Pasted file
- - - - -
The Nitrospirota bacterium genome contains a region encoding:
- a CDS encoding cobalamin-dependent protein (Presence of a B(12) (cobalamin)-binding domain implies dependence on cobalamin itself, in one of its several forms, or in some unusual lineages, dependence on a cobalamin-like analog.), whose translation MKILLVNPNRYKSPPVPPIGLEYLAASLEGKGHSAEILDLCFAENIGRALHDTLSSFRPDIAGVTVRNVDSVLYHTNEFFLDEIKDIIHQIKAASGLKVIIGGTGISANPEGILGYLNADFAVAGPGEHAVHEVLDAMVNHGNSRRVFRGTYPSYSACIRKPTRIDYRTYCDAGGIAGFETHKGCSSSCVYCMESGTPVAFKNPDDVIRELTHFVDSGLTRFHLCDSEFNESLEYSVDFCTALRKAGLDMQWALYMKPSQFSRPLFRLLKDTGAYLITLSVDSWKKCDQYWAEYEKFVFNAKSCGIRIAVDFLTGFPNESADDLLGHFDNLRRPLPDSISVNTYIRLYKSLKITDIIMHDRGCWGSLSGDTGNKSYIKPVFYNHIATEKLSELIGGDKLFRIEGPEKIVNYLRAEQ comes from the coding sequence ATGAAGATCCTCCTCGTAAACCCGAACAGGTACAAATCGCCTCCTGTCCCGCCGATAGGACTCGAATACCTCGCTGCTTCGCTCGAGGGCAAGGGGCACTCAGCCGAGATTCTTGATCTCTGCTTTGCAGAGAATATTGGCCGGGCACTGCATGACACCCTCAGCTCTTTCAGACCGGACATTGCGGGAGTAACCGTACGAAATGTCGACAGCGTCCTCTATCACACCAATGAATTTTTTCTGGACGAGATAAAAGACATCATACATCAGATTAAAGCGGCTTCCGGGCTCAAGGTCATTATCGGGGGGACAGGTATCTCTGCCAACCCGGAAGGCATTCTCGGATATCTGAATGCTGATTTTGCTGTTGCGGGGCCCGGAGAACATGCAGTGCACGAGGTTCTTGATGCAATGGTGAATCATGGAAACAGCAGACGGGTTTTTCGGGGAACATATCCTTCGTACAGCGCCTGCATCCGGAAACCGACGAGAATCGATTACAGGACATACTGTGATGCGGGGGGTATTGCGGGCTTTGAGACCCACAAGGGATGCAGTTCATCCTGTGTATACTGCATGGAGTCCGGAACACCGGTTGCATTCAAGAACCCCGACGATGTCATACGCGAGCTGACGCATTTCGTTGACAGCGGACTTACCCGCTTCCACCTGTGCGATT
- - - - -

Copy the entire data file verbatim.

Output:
The Nitrospirota bacterium genome contains a region encoding:
- a CDS encoding cobalamin-dependent protein (Presence of a B(12) (cobalamin)-binding domain implies dependence on cobalamin itself, in one of its several forms, or in some unusual lineages, dependence on a cobalamin-like analog.), whose translation MKILLVNPNRYKSPPVPPIGLEYLAASLEGKGHSAEILDLCFAENIGRALHDTLSSFRPDIAGVTVRNVDSVLYHTNEFFLDEIKDIIHQIKAASGLKVIIGGTGISANPEGILGYLNADFAVAGPGEHAVHEVLDAMVNHGNSRRVFRGTYPSYSACIRKPTRIDYRTYCDAGGIAGFETHKGCSSSCVYCMESGTPVAFKNPDDVIRELTHFVDSGLTRFHLCDSEFNESLEYSVDFCTALRKAGLDMQWALYMKPSQFSRPLFRLLKDTGAYLITLSVDSWKKCDQYWAEYEKFVFNAKSCGIRIAVDFLTGFPNESADDLLGHFDNLRRPLPDSISVNTYIRLYKSLKITDIIMHDRGCWGSLSGDTGNKSYIKPVFYNHIATEKLSELIGGDKLFRIEGPEKIVNYLRAEQ comes from the coding sequence ATGAAGATCCTCCTCGTAAACCCGAACAGGTACAAATCGCCTCCTGTCCCGCCGATAGGACTCGAATACCTCGCTGCTTCGCTCGAGGGCAAGGGGCACTCAGCCGAGATTCTTGATCTCTGCTTTGCAGAGAATATTGGCCGGGCACTGCATGACACCCTCAGCTCTTTCAGACCGGACATTGCGGGAGTAACCGTACGAAATGTCGACAGCGTCCTCTATCACACCAATGAATTTTTTCTGGACGAGATAAAAGACATCATACATCAGATTAAAGCGGCTTCCGGGCTCAAGGTCATTATCGGGGGGACAGGTATCTCTGCCAACCCGGAAGGCATTCTCGGATATCTGAATGCTGATTTTGCTGTTGCGGGGCCCGGAGAACATGCAGTGCACGAGGTTCTTGATGCAATGGTGAATCATGGAAACAGCAGACGGGTTTTTCGGGGAACATATCCTTCGTACAGCGCCTGCATCCGGAAACCGACGAGAATCGATTACAGGACATACTGTGATGCGGGGGGTATTGCGGGCTTTGAGACCCACAAGGGATGCAGTTCATCCTGTGTATACTGCATGGAGTCCGGAACACCGGTTGCATTCAAGAACCCCGACGATGTCATACGCGAGCTGACGCATTTCGTTGACAGCGGACTTACCCGCTTCCACCTGTGCGATT